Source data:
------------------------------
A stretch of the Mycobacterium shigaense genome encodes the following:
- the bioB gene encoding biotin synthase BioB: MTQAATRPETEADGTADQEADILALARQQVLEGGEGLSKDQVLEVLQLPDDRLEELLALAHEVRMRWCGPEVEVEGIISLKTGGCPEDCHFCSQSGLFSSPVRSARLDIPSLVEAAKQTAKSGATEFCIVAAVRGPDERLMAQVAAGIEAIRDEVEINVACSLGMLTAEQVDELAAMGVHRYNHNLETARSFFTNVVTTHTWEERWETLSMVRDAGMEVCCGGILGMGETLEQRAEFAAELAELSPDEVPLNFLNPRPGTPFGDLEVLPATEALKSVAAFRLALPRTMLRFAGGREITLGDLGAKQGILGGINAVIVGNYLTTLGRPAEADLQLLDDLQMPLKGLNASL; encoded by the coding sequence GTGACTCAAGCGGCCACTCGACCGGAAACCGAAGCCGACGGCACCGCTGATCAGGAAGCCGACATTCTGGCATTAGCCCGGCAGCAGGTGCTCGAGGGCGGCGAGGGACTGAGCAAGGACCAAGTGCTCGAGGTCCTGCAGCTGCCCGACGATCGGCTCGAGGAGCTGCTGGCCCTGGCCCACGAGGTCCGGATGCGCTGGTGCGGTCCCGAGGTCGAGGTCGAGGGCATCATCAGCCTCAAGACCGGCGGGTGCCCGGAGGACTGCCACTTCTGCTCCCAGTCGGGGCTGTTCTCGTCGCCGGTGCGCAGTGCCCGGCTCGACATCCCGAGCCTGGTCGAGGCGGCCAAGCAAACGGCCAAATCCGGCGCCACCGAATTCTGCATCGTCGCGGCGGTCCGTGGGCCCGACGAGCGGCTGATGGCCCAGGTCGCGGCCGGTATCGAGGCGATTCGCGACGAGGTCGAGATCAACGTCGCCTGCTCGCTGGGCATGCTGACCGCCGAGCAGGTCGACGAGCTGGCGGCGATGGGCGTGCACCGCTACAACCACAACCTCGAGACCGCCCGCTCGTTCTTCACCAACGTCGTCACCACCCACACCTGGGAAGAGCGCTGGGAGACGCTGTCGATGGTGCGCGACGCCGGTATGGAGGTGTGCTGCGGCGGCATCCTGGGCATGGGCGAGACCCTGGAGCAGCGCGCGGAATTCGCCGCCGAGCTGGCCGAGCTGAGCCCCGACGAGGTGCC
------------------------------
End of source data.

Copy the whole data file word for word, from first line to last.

A stretch of the Mycobacterium shigaense genome encodes the following:
- the bioB gene encoding biotin synthase BioB: MTQAATRPETEADGTADQEADILALARQQVLEGGEGLSKDQVLEVLQLPDDRLEELLALAHEVRMRWCGPEVEVEGIISLKTGGCPEDCHFCSQSGLFSSPVRSARLDIPSLVEAAKQTAKSGATEFCIVAAVRGPDERLMAQVAAGIEAIRDEVEINVACSLGMLTAEQVDELAAMGVHRYNHNLETARSFFTNVVTTHTWEERWETLSMVRDAGMEVCCGGILGMGETLEQRAEFAAELAELSPDEVPLNFLNPRPGTPFGDLEVLPATEALKSVAAFRLALPRTMLRFAGGREITLGDLGAKQGILGGINAVIVGNYLTTLGRPAEADLQLLDDLQMPLKGLNASL; encoded by the coding sequence GTGACTCAAGCGGCCACTCGACCGGAAACCGAAGCCGACGGCACCGCTGATCAGGAAGCCGACATTCTGGCATTAGCCCGGCAGCAGGTGCTCGAGGGCGGCGAGGGACTGAGCAAGGACCAAGTGCTCGAGGTCCTGCAGCTGCCCGACGATCGGCTCGAGGAGCTGCTGGCCCTGGCCCACGAGGTCCGGATGCGCTGGTGCGGTCCCGAGGTCGAGGTCGAGGGCATCATCAGCCTCAAGACCGGCGGGTGCCCGGAGGACTGCCACTTCTGCTCCCAGTCGGGGCTGTTCTCGTCGCCGGTGCGCAGTGCCCGGCTCGACATCCCGAGCCTGGTCGAGGCGGCCAAGCAAACGGCCAAATCCGGCGCCACCGAATTCTGCATCGTCGCGGCGGTCCGTGGGCCCGACGAGCGGCTGATGGCCCAGGTCGCGGCCGGTATCGAGGCGATTCGCGACGAGGTCGAGATCAACGTCGCCTGCTCGCTGGGCATGCTGACCGCCGAGCAGGTCGACGAGCTGGCGGCGATGGGCGTGCACCGCTACAACCACAACCTCGAGACCGCCCGCTCGTTCTTCACCAACGTCGTCACCACCCACACCTGGGAAGAGCGCTGGGAGACGCTGTCGATGGTGCGCGACGCCGGTATGGAGGTGTGCTGCGGCGGCATCCTGGGCATGGGCGAGACCCTGGAGCAGCGCGCGGAATTCGCCGCCGAGCTGGCCGAGCTGAGCCCCGACGAGGTGCC